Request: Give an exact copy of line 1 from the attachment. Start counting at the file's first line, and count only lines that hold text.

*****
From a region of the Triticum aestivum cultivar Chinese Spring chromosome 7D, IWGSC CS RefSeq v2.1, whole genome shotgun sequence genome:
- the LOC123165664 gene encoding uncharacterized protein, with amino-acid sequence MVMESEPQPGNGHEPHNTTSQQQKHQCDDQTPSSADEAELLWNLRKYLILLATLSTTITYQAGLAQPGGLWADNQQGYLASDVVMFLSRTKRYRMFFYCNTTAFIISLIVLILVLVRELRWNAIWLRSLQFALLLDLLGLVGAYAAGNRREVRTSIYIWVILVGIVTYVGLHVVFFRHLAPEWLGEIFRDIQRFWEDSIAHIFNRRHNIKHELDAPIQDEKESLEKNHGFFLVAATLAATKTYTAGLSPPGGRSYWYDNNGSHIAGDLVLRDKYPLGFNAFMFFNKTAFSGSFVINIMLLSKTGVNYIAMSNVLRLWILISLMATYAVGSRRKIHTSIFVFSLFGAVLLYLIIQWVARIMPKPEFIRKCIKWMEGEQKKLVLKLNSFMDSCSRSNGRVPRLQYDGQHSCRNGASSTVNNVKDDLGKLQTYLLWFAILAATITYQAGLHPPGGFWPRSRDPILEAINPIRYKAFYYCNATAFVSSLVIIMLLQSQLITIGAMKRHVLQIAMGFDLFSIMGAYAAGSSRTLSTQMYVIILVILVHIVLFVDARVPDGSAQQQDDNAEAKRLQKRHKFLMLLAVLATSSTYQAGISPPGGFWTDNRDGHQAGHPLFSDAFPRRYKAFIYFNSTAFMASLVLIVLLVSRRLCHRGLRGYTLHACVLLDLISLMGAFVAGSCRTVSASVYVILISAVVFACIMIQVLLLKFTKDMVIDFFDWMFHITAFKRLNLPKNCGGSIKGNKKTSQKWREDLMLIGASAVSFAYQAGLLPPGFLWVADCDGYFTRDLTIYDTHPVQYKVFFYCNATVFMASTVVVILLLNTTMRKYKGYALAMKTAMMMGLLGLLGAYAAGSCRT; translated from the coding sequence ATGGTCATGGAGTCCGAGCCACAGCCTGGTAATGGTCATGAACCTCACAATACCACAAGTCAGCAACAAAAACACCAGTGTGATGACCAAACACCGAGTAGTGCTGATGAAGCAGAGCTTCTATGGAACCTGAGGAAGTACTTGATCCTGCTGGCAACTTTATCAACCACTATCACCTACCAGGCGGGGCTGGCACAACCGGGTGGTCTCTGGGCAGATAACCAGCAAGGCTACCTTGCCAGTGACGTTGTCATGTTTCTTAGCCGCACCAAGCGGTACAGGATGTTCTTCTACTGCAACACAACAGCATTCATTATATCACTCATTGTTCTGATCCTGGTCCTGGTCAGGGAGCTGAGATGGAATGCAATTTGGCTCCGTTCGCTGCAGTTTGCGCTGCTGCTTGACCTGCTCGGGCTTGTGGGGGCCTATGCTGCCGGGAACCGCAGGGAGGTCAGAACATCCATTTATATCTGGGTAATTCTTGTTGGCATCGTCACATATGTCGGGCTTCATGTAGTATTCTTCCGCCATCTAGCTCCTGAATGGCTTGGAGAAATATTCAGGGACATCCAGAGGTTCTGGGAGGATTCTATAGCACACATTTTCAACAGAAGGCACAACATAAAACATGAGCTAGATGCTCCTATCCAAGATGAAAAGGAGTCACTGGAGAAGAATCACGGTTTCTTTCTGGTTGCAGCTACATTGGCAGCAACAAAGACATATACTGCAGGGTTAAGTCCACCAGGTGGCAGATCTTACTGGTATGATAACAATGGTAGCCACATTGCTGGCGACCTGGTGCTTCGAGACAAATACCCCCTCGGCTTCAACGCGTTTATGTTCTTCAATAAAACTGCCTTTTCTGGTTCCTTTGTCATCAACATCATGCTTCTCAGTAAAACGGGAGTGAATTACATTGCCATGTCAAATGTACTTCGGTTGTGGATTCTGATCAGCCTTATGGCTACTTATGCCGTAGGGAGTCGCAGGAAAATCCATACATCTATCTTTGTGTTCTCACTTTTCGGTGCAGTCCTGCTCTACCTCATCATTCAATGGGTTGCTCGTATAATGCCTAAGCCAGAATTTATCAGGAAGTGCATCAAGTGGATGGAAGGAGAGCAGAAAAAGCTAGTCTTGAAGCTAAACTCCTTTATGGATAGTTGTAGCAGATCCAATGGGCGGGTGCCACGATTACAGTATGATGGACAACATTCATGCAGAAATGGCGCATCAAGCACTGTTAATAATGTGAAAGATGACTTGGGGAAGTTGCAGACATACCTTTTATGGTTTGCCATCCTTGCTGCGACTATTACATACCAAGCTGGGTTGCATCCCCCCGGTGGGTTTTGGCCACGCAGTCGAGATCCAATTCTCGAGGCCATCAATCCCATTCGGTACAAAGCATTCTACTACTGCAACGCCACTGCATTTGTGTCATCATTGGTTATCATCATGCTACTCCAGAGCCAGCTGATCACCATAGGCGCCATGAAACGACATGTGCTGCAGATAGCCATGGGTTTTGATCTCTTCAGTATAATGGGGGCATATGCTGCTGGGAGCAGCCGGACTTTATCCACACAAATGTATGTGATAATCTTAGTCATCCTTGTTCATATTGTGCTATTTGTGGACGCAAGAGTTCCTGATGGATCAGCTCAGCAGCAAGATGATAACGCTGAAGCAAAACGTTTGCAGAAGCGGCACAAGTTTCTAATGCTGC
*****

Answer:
From a region of the Triticum aestivum cultivar Chinese Spring chromosome 7D, IWGSC CS RefSeq v2.1, whole genome shotgun sequence genome: